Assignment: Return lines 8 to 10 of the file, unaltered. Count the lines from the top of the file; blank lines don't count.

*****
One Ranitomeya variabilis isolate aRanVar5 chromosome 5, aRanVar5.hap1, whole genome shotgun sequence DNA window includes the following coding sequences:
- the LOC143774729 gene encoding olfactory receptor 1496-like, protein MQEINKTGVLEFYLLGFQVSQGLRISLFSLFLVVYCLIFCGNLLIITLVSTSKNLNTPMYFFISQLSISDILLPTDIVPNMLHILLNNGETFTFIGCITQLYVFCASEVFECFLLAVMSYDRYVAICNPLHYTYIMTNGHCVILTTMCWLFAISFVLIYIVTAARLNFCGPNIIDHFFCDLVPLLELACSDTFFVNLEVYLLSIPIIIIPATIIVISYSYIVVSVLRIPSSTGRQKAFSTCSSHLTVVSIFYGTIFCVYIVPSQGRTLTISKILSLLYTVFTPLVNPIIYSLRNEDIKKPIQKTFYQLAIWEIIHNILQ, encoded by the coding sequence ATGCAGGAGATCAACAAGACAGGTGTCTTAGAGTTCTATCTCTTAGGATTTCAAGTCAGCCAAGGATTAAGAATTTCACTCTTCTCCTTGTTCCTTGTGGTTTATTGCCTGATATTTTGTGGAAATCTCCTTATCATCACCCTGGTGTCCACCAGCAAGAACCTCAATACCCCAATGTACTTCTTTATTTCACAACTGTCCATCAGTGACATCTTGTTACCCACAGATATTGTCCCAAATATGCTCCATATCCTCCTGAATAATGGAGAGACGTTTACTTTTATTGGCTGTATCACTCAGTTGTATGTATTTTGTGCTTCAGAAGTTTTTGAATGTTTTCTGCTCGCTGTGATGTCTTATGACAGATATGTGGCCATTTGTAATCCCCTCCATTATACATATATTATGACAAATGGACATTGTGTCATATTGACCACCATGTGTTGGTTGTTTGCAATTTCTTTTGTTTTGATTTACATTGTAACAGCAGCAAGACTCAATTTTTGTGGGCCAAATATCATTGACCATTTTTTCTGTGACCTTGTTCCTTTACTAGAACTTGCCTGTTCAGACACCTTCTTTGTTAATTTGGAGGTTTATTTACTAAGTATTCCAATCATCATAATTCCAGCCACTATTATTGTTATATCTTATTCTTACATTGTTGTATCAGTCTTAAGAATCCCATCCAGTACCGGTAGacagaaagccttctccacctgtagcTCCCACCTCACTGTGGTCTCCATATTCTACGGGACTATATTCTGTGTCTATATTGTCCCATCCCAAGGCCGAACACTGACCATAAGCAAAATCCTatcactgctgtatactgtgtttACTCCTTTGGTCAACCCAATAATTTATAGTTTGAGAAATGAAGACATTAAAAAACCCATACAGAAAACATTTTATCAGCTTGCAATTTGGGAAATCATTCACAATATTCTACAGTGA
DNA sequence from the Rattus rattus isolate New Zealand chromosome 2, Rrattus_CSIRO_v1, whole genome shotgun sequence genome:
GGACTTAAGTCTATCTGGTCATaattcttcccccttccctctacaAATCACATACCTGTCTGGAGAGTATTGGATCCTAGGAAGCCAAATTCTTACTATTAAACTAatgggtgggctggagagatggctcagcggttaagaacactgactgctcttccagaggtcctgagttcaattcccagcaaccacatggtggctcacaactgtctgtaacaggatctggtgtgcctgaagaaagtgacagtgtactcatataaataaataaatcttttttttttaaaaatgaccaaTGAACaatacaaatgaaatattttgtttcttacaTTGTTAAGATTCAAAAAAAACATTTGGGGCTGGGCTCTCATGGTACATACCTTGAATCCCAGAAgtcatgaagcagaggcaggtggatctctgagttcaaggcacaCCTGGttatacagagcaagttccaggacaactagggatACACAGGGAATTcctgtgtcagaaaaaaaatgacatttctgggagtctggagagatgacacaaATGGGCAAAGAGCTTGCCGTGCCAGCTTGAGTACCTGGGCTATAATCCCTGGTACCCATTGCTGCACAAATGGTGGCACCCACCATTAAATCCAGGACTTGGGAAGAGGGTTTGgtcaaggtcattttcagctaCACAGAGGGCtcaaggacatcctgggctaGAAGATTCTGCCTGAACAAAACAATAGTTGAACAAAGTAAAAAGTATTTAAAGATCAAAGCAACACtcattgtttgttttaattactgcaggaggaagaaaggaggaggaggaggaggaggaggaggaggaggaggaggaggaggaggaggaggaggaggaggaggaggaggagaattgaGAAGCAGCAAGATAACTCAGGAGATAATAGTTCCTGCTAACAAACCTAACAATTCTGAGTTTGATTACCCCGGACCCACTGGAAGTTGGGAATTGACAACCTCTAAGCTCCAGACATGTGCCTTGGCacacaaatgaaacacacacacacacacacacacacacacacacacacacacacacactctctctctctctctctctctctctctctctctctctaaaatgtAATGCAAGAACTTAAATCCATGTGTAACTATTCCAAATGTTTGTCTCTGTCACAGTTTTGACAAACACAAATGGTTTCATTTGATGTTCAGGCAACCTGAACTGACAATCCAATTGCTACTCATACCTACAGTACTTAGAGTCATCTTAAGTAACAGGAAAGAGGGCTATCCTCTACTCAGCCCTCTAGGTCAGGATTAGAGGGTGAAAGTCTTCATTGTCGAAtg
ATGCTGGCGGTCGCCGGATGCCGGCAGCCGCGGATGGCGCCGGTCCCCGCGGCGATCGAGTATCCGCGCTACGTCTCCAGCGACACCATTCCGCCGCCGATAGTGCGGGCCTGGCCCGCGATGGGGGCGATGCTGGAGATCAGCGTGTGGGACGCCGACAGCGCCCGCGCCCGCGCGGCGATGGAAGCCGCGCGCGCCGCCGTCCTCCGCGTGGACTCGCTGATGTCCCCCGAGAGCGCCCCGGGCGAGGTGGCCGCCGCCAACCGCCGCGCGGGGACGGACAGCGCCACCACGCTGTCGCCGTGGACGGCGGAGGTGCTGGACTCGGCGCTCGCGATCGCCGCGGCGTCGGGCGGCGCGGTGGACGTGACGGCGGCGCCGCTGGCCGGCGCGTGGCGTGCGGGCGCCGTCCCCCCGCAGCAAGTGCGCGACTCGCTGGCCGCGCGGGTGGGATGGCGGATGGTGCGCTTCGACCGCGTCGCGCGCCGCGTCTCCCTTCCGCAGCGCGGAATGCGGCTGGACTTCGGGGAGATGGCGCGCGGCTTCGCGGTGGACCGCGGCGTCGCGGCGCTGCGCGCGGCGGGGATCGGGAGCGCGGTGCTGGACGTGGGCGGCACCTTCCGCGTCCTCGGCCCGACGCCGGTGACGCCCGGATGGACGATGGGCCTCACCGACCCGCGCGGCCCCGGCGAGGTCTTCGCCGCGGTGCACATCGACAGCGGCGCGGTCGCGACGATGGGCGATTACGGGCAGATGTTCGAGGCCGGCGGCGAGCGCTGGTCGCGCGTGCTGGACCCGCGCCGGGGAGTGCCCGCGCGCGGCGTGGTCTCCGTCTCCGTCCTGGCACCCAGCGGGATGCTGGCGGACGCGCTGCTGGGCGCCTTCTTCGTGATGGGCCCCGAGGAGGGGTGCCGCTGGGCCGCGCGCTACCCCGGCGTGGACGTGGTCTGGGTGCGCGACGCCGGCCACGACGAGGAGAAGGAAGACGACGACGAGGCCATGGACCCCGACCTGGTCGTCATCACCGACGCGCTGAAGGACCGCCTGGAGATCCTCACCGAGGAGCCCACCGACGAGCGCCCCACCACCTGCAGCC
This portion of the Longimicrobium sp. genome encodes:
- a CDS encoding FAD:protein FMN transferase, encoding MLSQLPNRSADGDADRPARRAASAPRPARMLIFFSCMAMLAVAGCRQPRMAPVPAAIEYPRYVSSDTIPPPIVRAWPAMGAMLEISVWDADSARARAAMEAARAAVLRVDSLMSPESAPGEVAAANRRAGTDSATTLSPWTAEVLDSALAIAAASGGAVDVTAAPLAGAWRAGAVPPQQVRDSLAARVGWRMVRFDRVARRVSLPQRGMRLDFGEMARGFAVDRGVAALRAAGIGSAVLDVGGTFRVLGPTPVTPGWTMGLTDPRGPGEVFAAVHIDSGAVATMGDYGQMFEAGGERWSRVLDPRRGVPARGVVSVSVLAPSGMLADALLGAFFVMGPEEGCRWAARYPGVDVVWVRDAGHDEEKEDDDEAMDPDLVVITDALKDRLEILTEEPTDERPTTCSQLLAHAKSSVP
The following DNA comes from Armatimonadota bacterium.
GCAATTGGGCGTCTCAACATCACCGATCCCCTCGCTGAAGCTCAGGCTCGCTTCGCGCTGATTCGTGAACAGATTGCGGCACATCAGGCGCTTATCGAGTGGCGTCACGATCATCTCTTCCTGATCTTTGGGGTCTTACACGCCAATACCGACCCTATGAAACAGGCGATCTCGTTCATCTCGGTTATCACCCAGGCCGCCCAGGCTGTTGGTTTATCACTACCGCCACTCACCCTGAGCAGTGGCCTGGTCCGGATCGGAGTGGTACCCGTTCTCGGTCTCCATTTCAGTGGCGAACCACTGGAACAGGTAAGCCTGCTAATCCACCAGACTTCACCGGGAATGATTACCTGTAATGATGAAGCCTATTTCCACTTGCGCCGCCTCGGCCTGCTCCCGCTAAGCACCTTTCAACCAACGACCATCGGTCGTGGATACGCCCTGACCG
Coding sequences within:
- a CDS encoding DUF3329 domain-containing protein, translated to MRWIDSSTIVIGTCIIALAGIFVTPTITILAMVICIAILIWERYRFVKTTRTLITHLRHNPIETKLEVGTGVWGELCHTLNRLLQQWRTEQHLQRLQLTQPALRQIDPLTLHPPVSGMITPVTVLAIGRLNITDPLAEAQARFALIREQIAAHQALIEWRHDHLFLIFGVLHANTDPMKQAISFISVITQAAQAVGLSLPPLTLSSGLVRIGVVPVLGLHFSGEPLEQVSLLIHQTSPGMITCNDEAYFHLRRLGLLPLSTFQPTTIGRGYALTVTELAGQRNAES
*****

The following DNA comes from Armatimonadota bacterium.
GCAATTGGGCGTCTCAACATCACCGATCCCCTCGCTGAAGCTCAGGCTCGCTTCGCGCTGATTCGTGAACAGATTGCGGCACATCAGGCGCTTATCGAGTGGCGTCACGATCATCTCTTCCTGATCTTTGGGGTCTTACACGCCAATACCGACCCTATGAAACAGGCGATCTCGTTCATCTCGGTTATCACCCAGGCCGCCCAGGCTGTTGGTTTATCACTACCGCCACTCACCCTGAGCAGTGGCCTGGTCCGGATCGGAGTGGTACCCGTTCTCGGTCTCCATTTCAGTGGCGAACCACTGGAACAGGTAAGCCTGCTAATCCACCAGACTTCACCGGGAATGATTACCTGTAATGATGAAGCCTATTTCCACTTGCGCCGCCTCGGCCTGCTCCCGCTAAGCACCTTTCAACCAACGACCATCGGTCGTGGATACGCCCTGACCG
Coding sequences within: